· National income accounting – refers to the bookkeeping system that a national government uses to measure the level of the country's economic activity in a given time period.
· Gross domestic product - The monetary value of all the finished goods and services produced within a country's borders in a specific time period, though GDP is usually calculated on an annual basis.
· Output expenditure model - total output responds to the demand for it.
· Personal consumption expenditure - payments by households for goods and services.
· Gross Investment - Gross private domestic investment is the measure of investment used to compute GDP. This is an important component of GDP because it provides an indicator of the future productive capacity of the economy.
· Nominal GDP - GDP as actually measured, thus in current dollars. Contrasts with real GDP.
· Real GDP - Real gross domestic product (GDP) is a macroeconomic measure of the size of an economy adjusted for price changes.
· Price Index - an index that traces the relative changes in the price of an individual good (or a market basket of goods) over time.
· Underground economy - An expression used to describe all market exchange that goes unreported either because it is illegal or because those involved want to evade taxes.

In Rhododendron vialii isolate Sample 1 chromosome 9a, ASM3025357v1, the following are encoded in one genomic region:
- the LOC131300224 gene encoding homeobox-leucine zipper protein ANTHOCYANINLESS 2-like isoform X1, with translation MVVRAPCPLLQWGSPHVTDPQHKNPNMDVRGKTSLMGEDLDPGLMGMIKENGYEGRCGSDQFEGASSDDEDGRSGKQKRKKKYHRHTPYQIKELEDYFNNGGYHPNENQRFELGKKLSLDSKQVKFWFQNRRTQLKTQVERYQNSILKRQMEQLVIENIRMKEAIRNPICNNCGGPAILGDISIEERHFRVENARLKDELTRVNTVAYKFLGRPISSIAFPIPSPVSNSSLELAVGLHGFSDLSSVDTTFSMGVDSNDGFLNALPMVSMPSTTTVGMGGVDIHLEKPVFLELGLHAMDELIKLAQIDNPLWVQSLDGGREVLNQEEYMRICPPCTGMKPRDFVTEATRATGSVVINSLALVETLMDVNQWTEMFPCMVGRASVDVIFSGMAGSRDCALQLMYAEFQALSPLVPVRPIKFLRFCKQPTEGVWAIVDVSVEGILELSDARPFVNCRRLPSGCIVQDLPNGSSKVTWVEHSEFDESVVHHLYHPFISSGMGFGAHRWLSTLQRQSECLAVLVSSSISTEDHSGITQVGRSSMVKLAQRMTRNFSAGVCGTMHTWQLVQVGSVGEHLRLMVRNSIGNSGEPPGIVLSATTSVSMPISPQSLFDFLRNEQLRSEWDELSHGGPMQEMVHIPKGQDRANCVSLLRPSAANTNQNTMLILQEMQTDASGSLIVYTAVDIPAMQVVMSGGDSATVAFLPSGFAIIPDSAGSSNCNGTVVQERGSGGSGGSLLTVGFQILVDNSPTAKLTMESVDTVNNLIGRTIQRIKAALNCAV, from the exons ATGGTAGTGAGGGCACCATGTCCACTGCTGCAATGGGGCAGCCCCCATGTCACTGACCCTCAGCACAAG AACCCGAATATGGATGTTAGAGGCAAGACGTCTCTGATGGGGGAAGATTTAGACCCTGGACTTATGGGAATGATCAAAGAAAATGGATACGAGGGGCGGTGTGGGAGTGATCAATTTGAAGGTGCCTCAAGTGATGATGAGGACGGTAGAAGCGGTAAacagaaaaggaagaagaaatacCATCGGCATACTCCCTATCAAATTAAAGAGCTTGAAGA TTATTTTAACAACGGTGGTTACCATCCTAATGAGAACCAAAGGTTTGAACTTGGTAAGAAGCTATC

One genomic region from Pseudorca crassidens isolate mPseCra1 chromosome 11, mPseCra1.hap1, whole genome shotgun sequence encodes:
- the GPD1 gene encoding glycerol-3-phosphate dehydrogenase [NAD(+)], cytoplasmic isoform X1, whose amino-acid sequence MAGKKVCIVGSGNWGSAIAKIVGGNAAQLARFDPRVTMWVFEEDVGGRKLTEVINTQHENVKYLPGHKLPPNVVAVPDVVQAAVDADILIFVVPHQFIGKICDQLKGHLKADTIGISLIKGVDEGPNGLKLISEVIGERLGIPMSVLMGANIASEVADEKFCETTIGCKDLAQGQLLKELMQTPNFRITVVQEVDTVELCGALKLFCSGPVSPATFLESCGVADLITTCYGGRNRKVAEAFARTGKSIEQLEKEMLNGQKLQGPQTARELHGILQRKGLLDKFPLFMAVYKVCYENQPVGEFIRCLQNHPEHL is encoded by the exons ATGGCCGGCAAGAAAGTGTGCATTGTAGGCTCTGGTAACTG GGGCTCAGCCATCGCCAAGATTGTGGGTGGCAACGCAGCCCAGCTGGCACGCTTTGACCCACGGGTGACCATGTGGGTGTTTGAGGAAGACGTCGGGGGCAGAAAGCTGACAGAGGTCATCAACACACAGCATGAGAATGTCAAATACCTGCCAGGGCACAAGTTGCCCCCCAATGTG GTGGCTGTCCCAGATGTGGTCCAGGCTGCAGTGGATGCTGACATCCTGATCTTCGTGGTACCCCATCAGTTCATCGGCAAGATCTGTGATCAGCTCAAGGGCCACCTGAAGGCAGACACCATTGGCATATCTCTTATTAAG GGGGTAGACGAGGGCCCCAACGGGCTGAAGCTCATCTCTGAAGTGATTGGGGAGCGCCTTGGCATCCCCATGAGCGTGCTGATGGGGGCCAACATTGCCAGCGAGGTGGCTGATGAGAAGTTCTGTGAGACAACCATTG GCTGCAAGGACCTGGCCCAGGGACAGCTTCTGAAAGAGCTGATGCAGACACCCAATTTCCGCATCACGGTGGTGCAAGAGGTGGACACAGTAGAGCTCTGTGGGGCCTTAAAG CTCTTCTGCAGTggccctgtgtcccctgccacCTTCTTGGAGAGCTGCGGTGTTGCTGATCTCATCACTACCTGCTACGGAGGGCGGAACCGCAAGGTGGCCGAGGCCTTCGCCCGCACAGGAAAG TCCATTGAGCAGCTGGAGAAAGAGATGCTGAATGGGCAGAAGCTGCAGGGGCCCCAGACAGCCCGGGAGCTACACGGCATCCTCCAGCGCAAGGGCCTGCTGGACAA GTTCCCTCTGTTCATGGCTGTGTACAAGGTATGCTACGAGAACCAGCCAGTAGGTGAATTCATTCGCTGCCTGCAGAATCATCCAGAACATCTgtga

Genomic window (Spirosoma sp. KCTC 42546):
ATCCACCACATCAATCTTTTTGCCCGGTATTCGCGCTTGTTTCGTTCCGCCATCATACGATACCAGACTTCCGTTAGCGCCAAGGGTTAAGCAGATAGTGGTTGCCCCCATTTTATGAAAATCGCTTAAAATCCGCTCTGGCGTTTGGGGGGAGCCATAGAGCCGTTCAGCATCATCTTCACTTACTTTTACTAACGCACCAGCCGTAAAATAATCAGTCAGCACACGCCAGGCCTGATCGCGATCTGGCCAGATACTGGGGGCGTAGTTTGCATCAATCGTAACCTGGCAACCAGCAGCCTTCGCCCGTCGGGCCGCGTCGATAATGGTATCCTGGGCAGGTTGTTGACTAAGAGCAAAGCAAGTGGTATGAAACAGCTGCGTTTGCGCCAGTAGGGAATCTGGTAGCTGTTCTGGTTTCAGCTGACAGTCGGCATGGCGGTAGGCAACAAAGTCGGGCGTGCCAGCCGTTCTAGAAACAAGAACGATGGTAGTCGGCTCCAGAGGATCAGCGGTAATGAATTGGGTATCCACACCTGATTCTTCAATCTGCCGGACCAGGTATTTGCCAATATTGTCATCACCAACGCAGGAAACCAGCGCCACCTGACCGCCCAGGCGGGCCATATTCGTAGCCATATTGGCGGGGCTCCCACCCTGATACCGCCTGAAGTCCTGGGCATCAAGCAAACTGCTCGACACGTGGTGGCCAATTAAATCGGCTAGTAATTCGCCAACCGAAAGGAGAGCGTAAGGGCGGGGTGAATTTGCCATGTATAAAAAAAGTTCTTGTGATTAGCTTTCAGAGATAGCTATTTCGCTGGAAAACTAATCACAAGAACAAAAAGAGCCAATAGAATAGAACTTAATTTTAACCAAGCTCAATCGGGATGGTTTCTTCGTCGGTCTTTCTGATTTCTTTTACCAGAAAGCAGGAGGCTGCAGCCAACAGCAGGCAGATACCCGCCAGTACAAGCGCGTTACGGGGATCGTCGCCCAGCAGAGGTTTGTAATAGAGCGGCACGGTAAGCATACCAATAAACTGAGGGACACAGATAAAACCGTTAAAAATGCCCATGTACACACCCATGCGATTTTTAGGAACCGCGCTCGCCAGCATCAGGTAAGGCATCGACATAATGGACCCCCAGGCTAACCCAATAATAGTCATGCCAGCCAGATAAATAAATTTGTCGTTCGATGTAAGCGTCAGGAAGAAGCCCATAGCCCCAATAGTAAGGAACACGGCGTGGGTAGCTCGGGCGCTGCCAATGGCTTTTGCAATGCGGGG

· Gross national product - former measure of the United States economy; the total market value of goods and services produced by all citizens and capital during a given period (usually 1 yr)
· Business cycle - The pattern followed by macroeconomic variables, such as GDP and unemployment that rise and fall irregularly over time, relative to trend. There is some tendency for cyclical movements of large countries to cause similar movements in other countries with whom they trade.
· Expansion – a period of economic growth.
· Peak – a high point.
· Contraction – a recession.
· Recession – is a decline in real GDP for months or more.
· Depressions – are prolonged and severe recessions.
· Trough – occurs when demand, production, and employment reach their lowest levels.
· Leading indicators – anticipate the direction in which the economy is headed
· Coincident indicators – change as the economy moves from one [phase of the business cycle to another.
· Lagging indicators – change months after an upturn or a downturn in the economy has begun and help economists predict the duration of economic upturns and downturns.
· Real GDP per capita – related to all economic indicators that are calculated, usuallyat the end of a fiscal year.
· Labor Productivity- Work force productivity is the amount of goods and services that a laborer produces in a given amount of time.
· Productivity growth – a measure of output from a production process, per unit of input
· Capital-to-labor ratio – for example, labor production is typically measured as a ratio of output.
· Capital deepening – a term used in economics to describe an economy where capital per worker is increasing. This is also referred to as increase in the capital intensity.